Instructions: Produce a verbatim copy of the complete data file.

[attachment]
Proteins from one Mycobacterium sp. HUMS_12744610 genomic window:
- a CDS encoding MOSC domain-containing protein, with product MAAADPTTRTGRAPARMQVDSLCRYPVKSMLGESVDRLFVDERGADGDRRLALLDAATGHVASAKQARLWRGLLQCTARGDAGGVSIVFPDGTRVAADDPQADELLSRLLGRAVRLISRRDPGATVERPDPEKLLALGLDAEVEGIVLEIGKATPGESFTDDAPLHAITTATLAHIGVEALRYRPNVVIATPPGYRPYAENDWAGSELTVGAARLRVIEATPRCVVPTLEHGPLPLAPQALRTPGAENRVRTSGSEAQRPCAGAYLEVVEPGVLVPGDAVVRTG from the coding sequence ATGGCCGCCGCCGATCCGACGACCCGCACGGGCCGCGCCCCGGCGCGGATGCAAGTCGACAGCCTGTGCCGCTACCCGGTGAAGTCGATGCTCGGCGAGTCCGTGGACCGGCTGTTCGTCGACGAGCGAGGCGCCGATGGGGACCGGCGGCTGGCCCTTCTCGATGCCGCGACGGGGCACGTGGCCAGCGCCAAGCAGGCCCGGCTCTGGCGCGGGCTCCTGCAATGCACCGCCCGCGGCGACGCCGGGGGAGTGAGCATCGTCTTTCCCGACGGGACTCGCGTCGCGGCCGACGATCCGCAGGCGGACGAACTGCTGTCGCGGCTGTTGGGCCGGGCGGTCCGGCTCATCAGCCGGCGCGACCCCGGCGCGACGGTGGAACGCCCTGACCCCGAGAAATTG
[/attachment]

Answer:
Proteins from one Mycobacterium sp. HUMS_12744610 genomic window:
- a CDS encoding MOSC domain-containing protein, with product MAAADPTTRTGRAPARMQVDSLCRYPVKSMLGESVDRLFVDERGADGDRRLALLDAATGHVASAKQARLWRGLLQCTARGDAGGVSIVFPDGTRVAADDPQADELLSRLLGRAVRLISRRDPGATVERPDPEKLLALGLDAEVEGIVLEIGKATPGESFTDDAPLHAITTATLAHIGVEALRYRPNVVIATPPGYRPYAENDWAGSELTVGAARLRVIEATPRCVVPTLEHGPLPLAPQALRTPGAENRVRTSGSEAQRPCAGAYLEVVEPGVLVPGDAVVRTG from the coding sequence ATGGCCGCCGCCGATCCGACGACCCGCACGGGCCGCGCCCCGGCGCGGATGCAAGTCGACAGCCTGTGCCGCTACCCGGTGAAGTCGATGCTCGGCGAGTCCGTGGACCGGCTGTTCGTCGACGAGCGAGGCGCCGATGGGGACCGGCGGCTGGCCCTTCTCGATGCCGCGACGGGGCACGTGGCCAGCGCCAAGCAGGCCCGGCTCTGGCGCGGGCTCCTGCAATGCACCGCCCGCGGCGACGCCGGGGGAGTGAGCATCGTCTTTCCCGACGGGACTCGCGTCGCGGCCGACGATCCGCAGGCGGACGAACTGCTGTCGCGGCTGTTGGGCCGGGCGGTCCGGCTCATCAGCCGGCGCGACCCCGGCGCGACGGTGGAACGCCCTGACCCCGAGAAATTG